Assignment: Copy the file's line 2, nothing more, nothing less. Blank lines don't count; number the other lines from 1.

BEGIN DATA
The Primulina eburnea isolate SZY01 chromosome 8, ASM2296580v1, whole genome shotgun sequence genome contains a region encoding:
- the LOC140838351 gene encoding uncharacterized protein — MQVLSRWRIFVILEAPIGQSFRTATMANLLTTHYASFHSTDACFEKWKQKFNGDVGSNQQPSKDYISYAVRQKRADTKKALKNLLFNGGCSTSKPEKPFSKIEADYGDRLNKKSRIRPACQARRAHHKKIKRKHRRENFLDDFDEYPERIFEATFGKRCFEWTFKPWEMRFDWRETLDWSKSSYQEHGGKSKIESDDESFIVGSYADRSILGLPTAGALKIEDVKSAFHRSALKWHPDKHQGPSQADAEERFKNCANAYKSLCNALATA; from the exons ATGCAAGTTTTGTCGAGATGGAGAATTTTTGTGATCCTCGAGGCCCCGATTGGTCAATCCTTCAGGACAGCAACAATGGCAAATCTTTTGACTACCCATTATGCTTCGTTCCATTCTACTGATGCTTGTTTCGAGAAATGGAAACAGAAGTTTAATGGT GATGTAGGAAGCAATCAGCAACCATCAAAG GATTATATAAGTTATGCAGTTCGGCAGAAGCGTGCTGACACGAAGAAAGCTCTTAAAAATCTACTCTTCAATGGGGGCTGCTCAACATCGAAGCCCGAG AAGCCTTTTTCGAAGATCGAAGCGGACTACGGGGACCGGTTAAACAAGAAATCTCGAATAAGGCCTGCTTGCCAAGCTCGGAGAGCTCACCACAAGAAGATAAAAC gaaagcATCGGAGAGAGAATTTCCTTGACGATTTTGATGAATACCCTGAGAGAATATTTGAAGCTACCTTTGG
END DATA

- the LOC140838351 gene encoding uncharacterized protein — MQVLSRWRIFVILEAPIGQSFRTATMANLLTTHYASFHSTDACFEKWKQKFNGDVGSNQQPSKDYISYAVRQKRADTKKALKNLLFNGGCSTSKPEKPFSKIEADYGDRLNKKSRIRPACQARRAHHKKIKRKHRRENFLDDFDEYPERIFEATFGKRCFEWTFKPWEMRFDWRETLDWSKSSYQEHGGKSKIESDDESFIVGSYADRSILGLPTAGALKIEDVKSAFHRSALKWHPDKHQGPSQADAEERFKNCANAYKSLCNALATA; from the exons ATGCAAGTTTTGTCGAGATGGAGAATTTTTGTGATCCTCGAGGCCCCGATTGGTCAATCCTTCAGGACAGCAACAATGGCAAATCTTTTGACTACCCATTATGCTTCGTTCCATTCTACTGATGCTTGTTTCGAGAAATGGAAACAGAAGTTTAATGGT GATGTAGGAAGCAATCAGCAACCATCAAAG GATTATATAAGTTATGCAGTTCGGCAGAAGCGTGCTGACACGAAGAAAGCTCTTAAAAATCTACTCTTCAATGGGGGCTGCTCAACATCGAAGCCCGAG AAGCCTTTTTCGAAGATCGAAGCGGACTACGGGGACCGGTTAAACAAGAAATCTCGAATAAGGCCTGCTTGCCAAGCTCGGAGAGCTCACCACAAGAAGATAAAAC gaaagcATCGGAGAGAGAATTTCCTTGACGATTTTGATGAATACCCTGAGAGAATATTTGAAGCTACCTTTGG